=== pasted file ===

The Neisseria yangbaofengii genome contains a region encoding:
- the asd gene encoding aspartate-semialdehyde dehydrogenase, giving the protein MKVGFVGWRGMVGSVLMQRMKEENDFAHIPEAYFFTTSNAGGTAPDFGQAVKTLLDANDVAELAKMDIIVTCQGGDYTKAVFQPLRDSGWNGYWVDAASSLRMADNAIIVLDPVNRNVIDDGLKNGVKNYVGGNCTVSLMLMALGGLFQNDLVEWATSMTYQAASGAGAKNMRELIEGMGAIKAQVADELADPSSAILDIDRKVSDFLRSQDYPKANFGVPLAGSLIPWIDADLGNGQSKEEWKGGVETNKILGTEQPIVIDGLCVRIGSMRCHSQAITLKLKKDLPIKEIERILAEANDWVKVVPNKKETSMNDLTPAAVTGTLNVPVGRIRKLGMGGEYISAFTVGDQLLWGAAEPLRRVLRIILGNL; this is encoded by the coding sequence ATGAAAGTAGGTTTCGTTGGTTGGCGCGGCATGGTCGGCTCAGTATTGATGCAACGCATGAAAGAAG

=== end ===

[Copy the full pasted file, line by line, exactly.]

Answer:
The Neisseria yangbaofengii genome contains a region encoding:
- the asd gene encoding aspartate-semialdehyde dehydrogenase, giving the protein MKVGFVGWRGMVGSVLMQRMKEENDFAHIPEAYFFTTSNAGGTAPDFGQAVKTLLDANDVAELAKMDIIVTCQGGDYTKAVFQPLRDSGWNGYWVDAASSLRMADNAIIVLDPVNRNVIDDGLKNGVKNYVGGNCTVSLMLMALGGLFQNDLVEWATSMTYQAASGAGAKNMRELIEGMGAIKAQVADELADPSSAILDIDRKVSDFLRSQDYPKANFGVPLAGSLIPWIDADLGNGQSKEEWKGGVETNKILGTEQPIVIDGLCVRIGSMRCHSQAITLKLKKDLPIKEIERILAEANDWVKVVPNKKETSMNDLTPAAVTGTLNVPVGRIRKLGMGGEYISAFTVGDQLLWGAAEPLRRVLRIILGNL; this is encoded by the coding sequence ATGAAAGTAGGTTTCGTTGGTTGGCGCGGCATGGTCGGCTCAGTATTGATGCAACGCATGAAAGAAG